Interview with Robert Stéphane by Lou Jonas, April, 2014

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If I understand correctly, the adventure of the TV program Vidéographie began in 1976 when you were director of the RTBF in Liège, and you were the one to suggest to Jean-Paul Tréfois and Paul Paquay that a magazine show on new media should be created.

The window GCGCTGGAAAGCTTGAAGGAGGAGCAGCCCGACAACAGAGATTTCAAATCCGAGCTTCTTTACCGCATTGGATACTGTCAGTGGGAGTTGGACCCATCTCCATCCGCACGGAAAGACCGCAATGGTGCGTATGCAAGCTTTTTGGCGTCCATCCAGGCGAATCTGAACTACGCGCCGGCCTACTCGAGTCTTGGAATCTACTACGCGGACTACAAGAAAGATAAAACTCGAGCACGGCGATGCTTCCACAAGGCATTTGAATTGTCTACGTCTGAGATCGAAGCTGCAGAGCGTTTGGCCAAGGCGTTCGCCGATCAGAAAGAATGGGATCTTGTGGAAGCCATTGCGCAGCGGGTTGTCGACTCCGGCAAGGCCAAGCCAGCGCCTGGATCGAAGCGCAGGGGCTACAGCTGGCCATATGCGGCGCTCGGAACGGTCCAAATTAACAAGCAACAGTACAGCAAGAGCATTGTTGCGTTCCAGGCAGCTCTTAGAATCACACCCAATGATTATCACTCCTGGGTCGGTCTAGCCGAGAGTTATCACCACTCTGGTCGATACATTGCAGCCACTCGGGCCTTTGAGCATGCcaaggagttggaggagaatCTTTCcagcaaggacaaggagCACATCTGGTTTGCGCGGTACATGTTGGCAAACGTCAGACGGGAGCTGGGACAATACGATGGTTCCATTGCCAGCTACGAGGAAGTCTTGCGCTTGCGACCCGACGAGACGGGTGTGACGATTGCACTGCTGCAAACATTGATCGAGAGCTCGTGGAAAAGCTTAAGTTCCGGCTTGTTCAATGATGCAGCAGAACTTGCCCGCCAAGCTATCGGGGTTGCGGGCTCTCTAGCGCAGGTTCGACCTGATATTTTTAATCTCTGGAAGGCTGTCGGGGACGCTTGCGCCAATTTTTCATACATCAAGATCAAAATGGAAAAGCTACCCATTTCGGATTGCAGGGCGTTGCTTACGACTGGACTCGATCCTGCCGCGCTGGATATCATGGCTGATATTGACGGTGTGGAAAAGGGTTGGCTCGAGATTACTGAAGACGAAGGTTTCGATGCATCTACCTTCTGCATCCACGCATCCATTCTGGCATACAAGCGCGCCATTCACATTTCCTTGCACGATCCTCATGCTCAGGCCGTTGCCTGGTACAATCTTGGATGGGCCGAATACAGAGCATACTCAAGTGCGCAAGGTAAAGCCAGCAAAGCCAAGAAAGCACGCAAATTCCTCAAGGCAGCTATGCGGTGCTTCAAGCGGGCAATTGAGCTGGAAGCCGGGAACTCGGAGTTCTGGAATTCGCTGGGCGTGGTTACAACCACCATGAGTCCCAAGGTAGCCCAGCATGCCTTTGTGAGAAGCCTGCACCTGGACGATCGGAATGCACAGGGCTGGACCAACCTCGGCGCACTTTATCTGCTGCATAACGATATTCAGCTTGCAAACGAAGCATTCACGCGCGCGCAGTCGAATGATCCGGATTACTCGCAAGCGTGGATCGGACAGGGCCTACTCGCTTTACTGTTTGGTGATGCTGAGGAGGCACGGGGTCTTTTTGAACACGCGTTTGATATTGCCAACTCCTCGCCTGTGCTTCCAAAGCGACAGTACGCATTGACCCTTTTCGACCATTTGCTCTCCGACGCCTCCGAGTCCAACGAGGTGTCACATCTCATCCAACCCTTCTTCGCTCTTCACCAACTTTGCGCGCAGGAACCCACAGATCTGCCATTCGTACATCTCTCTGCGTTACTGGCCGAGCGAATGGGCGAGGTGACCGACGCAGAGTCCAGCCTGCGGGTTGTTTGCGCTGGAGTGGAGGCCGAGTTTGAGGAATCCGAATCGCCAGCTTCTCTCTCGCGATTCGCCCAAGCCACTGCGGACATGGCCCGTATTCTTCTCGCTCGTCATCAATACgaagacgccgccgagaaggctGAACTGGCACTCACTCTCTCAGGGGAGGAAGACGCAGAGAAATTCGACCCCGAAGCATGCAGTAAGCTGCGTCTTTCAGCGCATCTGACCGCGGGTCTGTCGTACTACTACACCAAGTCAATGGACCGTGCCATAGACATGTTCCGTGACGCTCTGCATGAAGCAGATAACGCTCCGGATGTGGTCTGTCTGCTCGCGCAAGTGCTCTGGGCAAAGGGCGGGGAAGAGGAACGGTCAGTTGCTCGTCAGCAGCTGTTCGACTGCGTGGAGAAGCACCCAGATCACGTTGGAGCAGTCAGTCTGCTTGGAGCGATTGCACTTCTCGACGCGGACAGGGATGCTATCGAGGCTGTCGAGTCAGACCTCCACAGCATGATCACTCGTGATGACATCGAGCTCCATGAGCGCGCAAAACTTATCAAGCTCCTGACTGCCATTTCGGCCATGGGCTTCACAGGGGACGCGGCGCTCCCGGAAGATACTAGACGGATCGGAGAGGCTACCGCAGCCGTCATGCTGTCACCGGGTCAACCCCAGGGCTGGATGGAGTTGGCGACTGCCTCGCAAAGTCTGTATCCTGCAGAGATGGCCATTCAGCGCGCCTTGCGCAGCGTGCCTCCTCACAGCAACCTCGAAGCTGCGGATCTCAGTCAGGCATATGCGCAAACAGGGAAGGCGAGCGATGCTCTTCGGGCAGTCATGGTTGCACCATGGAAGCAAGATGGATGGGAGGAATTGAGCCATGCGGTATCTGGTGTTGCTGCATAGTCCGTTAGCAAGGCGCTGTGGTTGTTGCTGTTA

The story goes back even further than that. In 1973, we decided with others to create an organization called CIRCOM (Coopérative Internationale de Recherche sur la Communication). We were witnessing the arrival of cable and wondered how we could make good use of it. I began specializing with Paul Paquay. A series of TV programs on new media were made, based essentially on the Canadian experience. In Canada, cable was immediately used more, much more so than here. It was occupied notably with a new concept, so-called “community” television. We went on to make a series of TV shows called Media 75, in which we presented various ways to use cable. Then, one day, around 1974, I received a phone call from the Rockefeller Foundation, which had found out that I was the Secretary General of CIRCOM. One of their delegates suggested that we meet with American colleagues to discuss an exchange of programs, or of programs in new fields. So I invited my friends from CIRCOM and we all ended up meeting a number of US public television directors. There was the director of the New York television station WNYT, of WGBH (Boston television), of San Francisco television, and so on. Finally, six or seven of the people at the meeting brought up two figures: Nam June Paik and Bill Viola. One of the ideas was that these American works would be broadcast. So we invented something called INPUT (International Public Television). We got lots of other pieces and people to come, other than Nam June Paik and Bill Viola. Then we said to ourselves, “Let’s do this!” We created Vidéographie. Vidéographie began with many works that were initially European. Then, at some point, Jean-Paul Tréfois and Christiane Philippe came with Paul Paquay to suggest we go to the United States to find works in situ. They contacted the Museum of Modern Art, where Barbara London was in charge of new production. We began broadcasting existing works: things that had more of a social and political connotation than a purely aesthetic value. Then we gave television lessons on: “How to use light video?” Based on the series of Canadian contacts we had, we also showed things that were being produced on local television there. There was an idea floating in the air: that everyone could start making television. It was the idea of ​​so-called “communal” television.